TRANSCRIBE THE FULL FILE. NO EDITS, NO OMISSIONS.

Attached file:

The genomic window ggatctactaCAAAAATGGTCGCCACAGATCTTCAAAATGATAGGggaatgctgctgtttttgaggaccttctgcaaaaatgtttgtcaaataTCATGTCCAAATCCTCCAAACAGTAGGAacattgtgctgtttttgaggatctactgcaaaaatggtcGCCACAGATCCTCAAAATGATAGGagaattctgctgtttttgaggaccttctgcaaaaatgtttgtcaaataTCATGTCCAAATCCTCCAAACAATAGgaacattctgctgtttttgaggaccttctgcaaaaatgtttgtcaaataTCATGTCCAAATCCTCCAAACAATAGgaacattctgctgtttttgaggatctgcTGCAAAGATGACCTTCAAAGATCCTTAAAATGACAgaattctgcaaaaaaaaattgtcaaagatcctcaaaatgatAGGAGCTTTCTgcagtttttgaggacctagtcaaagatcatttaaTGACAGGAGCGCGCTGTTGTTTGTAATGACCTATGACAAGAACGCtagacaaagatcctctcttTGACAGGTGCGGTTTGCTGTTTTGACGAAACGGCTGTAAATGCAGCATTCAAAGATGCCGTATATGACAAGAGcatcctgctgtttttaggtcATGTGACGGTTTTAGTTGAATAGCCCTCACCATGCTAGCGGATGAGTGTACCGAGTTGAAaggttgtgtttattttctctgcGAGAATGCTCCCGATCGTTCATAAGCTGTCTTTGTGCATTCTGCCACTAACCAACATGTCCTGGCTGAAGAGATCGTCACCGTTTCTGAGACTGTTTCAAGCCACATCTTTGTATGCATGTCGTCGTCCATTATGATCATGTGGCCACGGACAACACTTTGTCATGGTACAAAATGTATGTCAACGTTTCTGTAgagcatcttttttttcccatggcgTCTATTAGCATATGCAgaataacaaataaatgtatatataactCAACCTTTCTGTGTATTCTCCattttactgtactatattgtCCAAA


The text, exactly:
The genomic window ggatctactaCAAAAATGGTCGCCACAGATCTTCAAAATGATAGGggaatgctgctgtttttgaggaccttctgcaaaaatgtttgtcaaataTCATGTCCAAATCCTCCAAACAGTAGGAacattgtgctgtttttgaggatctactgcaaaaatggtcGCCACAGATCCTCAAAATGATAGGagaattctgctgtttttgaggaccttctgcaaaaatgtttgtcaaataTCATGTCCAAATCCTCCAAACAATAGgaacattctgctgtttttgaggaccttctgcaaaaatgtttgtcaaataTCATGTCCAAATCCTCCAAACAATAGgaacattctgctgtttttgaggatctgcTGCAAAGATGACCTTCAAAGATCCTTAAAATGACAgaattctgcaaaaaaaaattgtcaaagatcctcaaaatgatAGGAGCTTTCTgcagtttttgaggacctagtcaaagatcatttaaTGACAGGAGCGCGCTGTTGTTTGTAATGACCTATGACAAGAACGCtagacaaagatcctctcttTGACAGGTGCGGTTTGCTGTTTTGACGAAACGGCTGTAAATGCAGCATTCAAAGATGCCGTATATGACAAGAGcatcctgctgtttttaggtcATGTGACGGTTTTAGTTGAATAGCCCTCACCATGCTAGCGGATGAGTGTACCGAGTTGAAaggttgtgtttattttctctgcGAGAATGCTCCCGATCGTTCATAAGCTGTCTTTGTGCATTCTGCCACTAACCAACATGTCCTGGCTGAAGAGATCGTCACCGTTTCTGAGACTGTTTCAAGCCACATCTTTGTATGCATGTCGTCGTCCATTATGATCATGTGGCCACGGACAACACTTTGTCATGGTACAAAATGTATGTCAACGTTTCTGTAgagcatcttttttttcccatggcgTCTATTAGCATATGCAgaataacaaataaatgtatatataactCAACCTTTCTGTGTATTCTCCattttactgtactatattgtCCAAA